Volunteers accuse Camden of 'complacency' on homelessness

Homelessness is on the rise in the borough. Picture: Yui Mok/PA Wire

Homelessness is on the rise in the borough. Picture: Yui Mok/PA Wire - Credit: PA Archive/PA Images

Following a busy festive season, two volunteers have said Camden Council is not doing enough to help the homeless.

Phil Cowan, who volunteers for Camden Streets Kitchen, and is standing as an independent candidate in Primrose Hill in the May elections, has accused the council of "complacency" compared to its neighbours.

"It was very busy over Christmas and new year, which is not something I would celebrate because of the number of people on the streets," he said.

"I've been, on so many occasions, helping people trying to navigate through this system and I'm finding it absolutely impossible.

"I'm not singling out any individual but the whole thing has a complacency about it that we don't find in other local authorities.

"There seems to be a much more proactive set of resources in places such as Islington and Hackney."

Camden Streets Kitchen provides hot food for the homeless

Camden Streets Kitchen provides hot food for the homeless - Credit: Camden Streets Kitchen

Streets Kitchen founder Jon Glackin, who started the service in Camden some seven years ago, agreed.

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"I've been running numbers [of groups] and I'm actually seeing less services than ever before and these services are terrible at the moment, particularly Camden," he said. "Camden's very badly serviced." 

Camden has the second highest number of rough sleepers coming into it of any area in the UK, according to the council, which sponsors Routes off the Street (RTS), in Greenland Street.

The organisation supports 650 single homeless people hostels and runs programmes to help women involved in high-risk street activity and people with limited recourse to public funds.

It brings together health, care and support for people to make a sustained break from the cycle of homelessness, said Cllr Nadia Shah, Camden's lead member for safer communities.

“RTS is making a huge positive impact," she added.

However, Phil said RTS is difficult to get hold of on the phone, adding: "It should do what it says on the tin but it doesn't do that."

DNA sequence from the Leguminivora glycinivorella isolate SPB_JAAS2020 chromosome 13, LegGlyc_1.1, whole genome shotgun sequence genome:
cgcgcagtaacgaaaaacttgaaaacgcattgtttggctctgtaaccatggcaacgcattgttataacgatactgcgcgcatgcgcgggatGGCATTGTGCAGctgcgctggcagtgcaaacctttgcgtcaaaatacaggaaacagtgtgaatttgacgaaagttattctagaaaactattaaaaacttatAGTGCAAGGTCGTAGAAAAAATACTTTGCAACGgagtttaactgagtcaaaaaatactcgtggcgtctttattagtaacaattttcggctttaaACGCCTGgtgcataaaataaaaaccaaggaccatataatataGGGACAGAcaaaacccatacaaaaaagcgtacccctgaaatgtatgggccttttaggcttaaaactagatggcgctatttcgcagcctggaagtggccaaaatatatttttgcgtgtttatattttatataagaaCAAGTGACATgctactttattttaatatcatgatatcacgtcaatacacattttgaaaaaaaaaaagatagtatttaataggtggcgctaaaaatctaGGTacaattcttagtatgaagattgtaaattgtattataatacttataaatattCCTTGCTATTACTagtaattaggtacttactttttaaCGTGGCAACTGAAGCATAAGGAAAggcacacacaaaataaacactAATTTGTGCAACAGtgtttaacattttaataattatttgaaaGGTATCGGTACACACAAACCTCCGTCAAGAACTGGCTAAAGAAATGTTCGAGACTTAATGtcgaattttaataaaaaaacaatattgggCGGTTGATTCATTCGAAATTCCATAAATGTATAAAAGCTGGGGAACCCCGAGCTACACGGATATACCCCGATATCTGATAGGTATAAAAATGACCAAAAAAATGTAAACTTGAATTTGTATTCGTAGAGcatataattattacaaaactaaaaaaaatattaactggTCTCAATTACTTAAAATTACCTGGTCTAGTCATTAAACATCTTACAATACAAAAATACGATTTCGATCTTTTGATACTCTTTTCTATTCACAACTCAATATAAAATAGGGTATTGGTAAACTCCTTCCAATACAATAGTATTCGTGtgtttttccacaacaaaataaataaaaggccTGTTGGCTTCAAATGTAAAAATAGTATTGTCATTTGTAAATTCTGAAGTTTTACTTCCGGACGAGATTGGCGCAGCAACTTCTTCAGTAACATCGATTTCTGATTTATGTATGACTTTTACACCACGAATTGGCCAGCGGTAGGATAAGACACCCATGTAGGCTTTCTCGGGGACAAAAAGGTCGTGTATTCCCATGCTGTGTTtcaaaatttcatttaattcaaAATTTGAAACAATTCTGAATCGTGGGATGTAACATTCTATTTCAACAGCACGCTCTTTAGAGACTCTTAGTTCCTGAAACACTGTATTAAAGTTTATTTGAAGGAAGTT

He claims that when, last year, he found a homeless woman in Underhill Passage "very distressed", who asked him to help her find somewhere to sleep, all RTS did was provide a blanket.

"I thought the whole thing was appalling," he said. "I'm volunteering, I'm not paid to help. They get a salary. It's just not good enough."

A spokesperson for RTS said the charity does not recognise the criticism and that it is "a professional street outreach team, which engages with up to 800 rough sleepers each year".

“We want to work with all partner organisations across Camden so that anyone sleeping rough can receive professional support," they said.

"We continue to meet with the team at Streets Kitchen and commend them for the work they do providing food and clothing on the streets.

"Our aim is to continue to strengthen these relationships, to increase the number of referrals to RTS.

"Sadly, distrust of support services can prevent referrals and we do not recognise the allegations and criticisms being made about RTS.

"We do have a rigorous complaints procedure, and if there is a specific complaint or concern, please contact our service and ask to speak to a manager."

They added: "RTS is a specialist service, working with the most vulnerable rough sleepers – people who are bedded down on the street.

"We work proactively to help rough sleepers access vital services, move into interim accommodation, and rebuild their lives." 

Cllr Shah said: "We work with our partners all year round to support people sleeping rough to rebuild their lives away from the street and regain independence – but we remain under constant pressure as Camden, an international transport hub and centre of a world-city, has the second highest number of rough sleepers come into it out of any area in the UK.

"We need the government to ensure that ending homelessness is a priority, that there is funding for everyone on our streets and for them to back us to build more council housing.

"We will not stop until we have removed the inequality and poverty which leads to homelessness.”

RTS operates a "single point of contact" phone line for rough sleepers to call free on 0808 800 0005 as well as a Streetsafe app for people to report that someone is homeless. Alternatively, email streetsafe@cgl.org.uk or calling  0207 846 3535.